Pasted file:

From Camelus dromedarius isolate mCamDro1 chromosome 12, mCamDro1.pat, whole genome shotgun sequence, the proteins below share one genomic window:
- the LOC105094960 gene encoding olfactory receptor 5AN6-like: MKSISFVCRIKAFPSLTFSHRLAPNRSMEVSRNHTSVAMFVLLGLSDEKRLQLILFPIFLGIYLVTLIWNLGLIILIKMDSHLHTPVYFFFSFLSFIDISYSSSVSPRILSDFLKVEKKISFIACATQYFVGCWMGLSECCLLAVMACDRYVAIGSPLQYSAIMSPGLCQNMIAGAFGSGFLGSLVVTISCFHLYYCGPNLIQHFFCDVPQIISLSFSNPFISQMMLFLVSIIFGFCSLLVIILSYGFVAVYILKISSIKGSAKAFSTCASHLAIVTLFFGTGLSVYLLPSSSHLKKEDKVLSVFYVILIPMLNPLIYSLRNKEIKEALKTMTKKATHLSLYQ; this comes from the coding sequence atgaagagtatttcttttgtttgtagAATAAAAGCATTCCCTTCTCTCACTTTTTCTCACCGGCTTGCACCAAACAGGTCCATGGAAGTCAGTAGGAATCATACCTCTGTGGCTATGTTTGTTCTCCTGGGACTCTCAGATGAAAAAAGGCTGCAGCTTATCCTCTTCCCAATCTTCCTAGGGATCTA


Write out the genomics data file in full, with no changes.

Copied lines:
From Camelus dromedarius isolate mCamDro1 chromosome 12, mCamDro1.pat, whole genome shotgun sequence, the proteins below share one genomic window:
- the LOC105094960 gene encoding olfactory receptor 5AN6-like: MKSISFVCRIKAFPSLTFSHRLAPNRSMEVSRNHTSVAMFVLLGLSDEKRLQLILFPIFLGIYLVTLIWNLGLIILIKMDSHLHTPVYFFFSFLSFIDISYSSSVSPRILSDFLKVEKKISFIACATQYFVGCWMGLSECCLLAVMACDRYVAIGSPLQYSAIMSPGLCQNMIAGAFGSGFLGSLVVTISCFHLYYCGPNLIQHFFCDVPQIISLSFSNPFISQMMLFLVSIIFGFCSLLVIILSYGFVAVYILKISSIKGSAKAFSTCASHLAIVTLFFGTGLSVYLLPSSSHLKKEDKVLSVFYVILIPMLNPLIYSLRNKEIKEALKTMTKKATHLSLYQ; this comes from the coding sequence atgaagagtatttcttttgtttgtagAATAAAAGCATTCCCTTCTCTCACTTTTTCTCACCGGCTTGCACCAAACAGGTCCATGGAAGTCAGTAGGAATCATACCTCTGTGGCTATGTTTGTTCTCCTGGGACTCTCAGATGAAAAAAGGCTGCAGCTTATCCTCTTCCCAATCTTCCTAGGGATCTA